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Clouds Hill FX Echo

Analogue Floppy-disk Delay
Published October 2016
By Hannes Bieger

Clouds Hill FX EchoPhoto: Hannes Bieger

Can a technology borrowed from digital computers bring anything new to the world of analogue delay?

This quirky unit brings back to life a classic vintage effect but in a very unusual form: the Echo employs a 3.5-inch floppy-disk cartridge — a technology we usually associate with early digital computing — as the magnetic medium on which the analogue delay line is stored.

Johann Scheerer, founder and owner of Clouds Hill Recording in Hamburg (Studio File SOS April 2016: http://sosm.ag/studiofile-cloudshill) is an analogue aficionado by any standard, and the vast collection of classic gear there includes what is quite possibly the largest collection of vintage tape delays in the world; the stack of Watkins Copicat units in Studio 1 alone is almost six feet high! It’s this passion that led Scheerer, in collaboration with Nicolas Baginsky, luthier and electronics engineer of NB Instrument, to bring to life the Echo Floppy Disc Delay. At the time of writing this is, to the best of my knowledge, the only commercially available unit of this kind.

Hand-built in Germany, in small quantities, the Echo is both a sonic plaything and a collectible item which carryies a substantial price tag. However, Clouds Hill FX say they’ll be able to ramp up production in the second half of 2016, which should bring the price down to a more comfortable figure.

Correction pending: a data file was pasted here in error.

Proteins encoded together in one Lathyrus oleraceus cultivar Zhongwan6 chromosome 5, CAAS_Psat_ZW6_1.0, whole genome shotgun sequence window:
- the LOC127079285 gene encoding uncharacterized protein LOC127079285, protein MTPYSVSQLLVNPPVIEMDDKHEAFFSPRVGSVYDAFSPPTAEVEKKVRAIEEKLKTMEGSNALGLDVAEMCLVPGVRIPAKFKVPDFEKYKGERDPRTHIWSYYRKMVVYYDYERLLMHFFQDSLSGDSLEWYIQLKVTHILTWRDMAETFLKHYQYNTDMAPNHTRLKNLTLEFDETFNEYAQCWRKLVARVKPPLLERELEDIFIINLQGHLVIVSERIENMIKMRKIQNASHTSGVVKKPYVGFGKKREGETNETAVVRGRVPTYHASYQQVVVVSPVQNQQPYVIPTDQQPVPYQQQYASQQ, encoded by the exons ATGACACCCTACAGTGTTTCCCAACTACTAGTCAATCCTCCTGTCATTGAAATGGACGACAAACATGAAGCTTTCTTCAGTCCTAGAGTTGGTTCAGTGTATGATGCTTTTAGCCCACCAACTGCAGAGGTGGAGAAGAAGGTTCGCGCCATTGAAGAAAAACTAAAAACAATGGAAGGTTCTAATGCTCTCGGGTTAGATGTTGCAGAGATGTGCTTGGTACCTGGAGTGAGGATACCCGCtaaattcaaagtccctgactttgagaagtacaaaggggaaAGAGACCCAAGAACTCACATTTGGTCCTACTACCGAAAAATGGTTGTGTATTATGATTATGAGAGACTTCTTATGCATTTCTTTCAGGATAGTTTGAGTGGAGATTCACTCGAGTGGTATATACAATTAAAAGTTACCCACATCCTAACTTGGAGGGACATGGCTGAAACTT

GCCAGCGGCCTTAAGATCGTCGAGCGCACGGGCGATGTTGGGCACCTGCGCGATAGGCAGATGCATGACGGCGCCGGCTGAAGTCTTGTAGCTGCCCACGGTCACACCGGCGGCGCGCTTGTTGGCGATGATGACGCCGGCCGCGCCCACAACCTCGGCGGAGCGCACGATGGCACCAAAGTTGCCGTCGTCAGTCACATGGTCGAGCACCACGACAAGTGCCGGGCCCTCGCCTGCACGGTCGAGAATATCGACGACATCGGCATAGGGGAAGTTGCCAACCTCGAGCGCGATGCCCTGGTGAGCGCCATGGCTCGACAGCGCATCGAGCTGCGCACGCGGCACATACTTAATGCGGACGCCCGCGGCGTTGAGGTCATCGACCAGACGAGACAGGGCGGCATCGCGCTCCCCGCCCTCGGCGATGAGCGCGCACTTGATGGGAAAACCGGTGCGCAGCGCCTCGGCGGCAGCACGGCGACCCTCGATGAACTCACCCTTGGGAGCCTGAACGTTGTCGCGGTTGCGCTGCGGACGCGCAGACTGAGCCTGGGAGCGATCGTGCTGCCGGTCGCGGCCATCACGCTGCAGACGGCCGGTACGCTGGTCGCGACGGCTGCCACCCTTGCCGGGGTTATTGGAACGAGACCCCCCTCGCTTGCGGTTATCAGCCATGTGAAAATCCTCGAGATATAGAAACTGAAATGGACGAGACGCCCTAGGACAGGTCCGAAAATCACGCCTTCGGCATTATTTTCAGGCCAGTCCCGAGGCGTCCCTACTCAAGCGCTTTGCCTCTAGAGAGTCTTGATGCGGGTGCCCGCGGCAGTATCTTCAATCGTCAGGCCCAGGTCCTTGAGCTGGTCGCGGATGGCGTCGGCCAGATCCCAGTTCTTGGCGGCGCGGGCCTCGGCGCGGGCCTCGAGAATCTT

Overview

The Echo’s circuitry is housed in a fairly bulky pedal, which is no surprise given that the enclosure has to accommodate the whole mechanical floppy drive assembly. On the plus side, the 22cm-wide front panel offers ample space for the controls — which is just as well, since the Echo boasts plenty of them! The basic delay controls include potentiometers for main output, wet/dry blend, feedback and delay time. Employing two different playback heads, each of which can be activated individually, the Echo offers delay times from 0.06 up to 1.6 seconds. This is a fairly broad range, and the maximum value is impressive for a unit of this type. This, in turn, though, means that the delay time pot has to cover a really wide range; at times, this can make fine-tuning a bit of a challenge. In addition, there are three stomp switches: ‘Motor’ activates the motor of the floppy drive assembly; ‘Mute’ requires no further explanation; and the ‘Bypass’ switch enacts a hard-wire bypass that takes the unit out of the signal path entirely. Two little toggle switches reverse the polarity of the Motor and Mute switches, which increases creative options, especially when using the delay and playing an instrument simultaneously. One might argue that placing the tiny toggle switches so close to the stomp switches makes the unit more fragile than it needed to be. Indeed, I see a bit of a mechanical Achilles’ Heel here, but then I don’t imagine the Echo will find a home on many rock & roll stages anyway — its nature makes it, to me, more of a studio effect. Nonetheless, do be aware that reasonable care should be taken if exposing the Echo to the rigours of touring and stage shows.

The electro-mechanical floppy drive unit is clearly visible inside the enclosure.The electro-mechanical floppy drive unit is clearly visible inside the enclosure.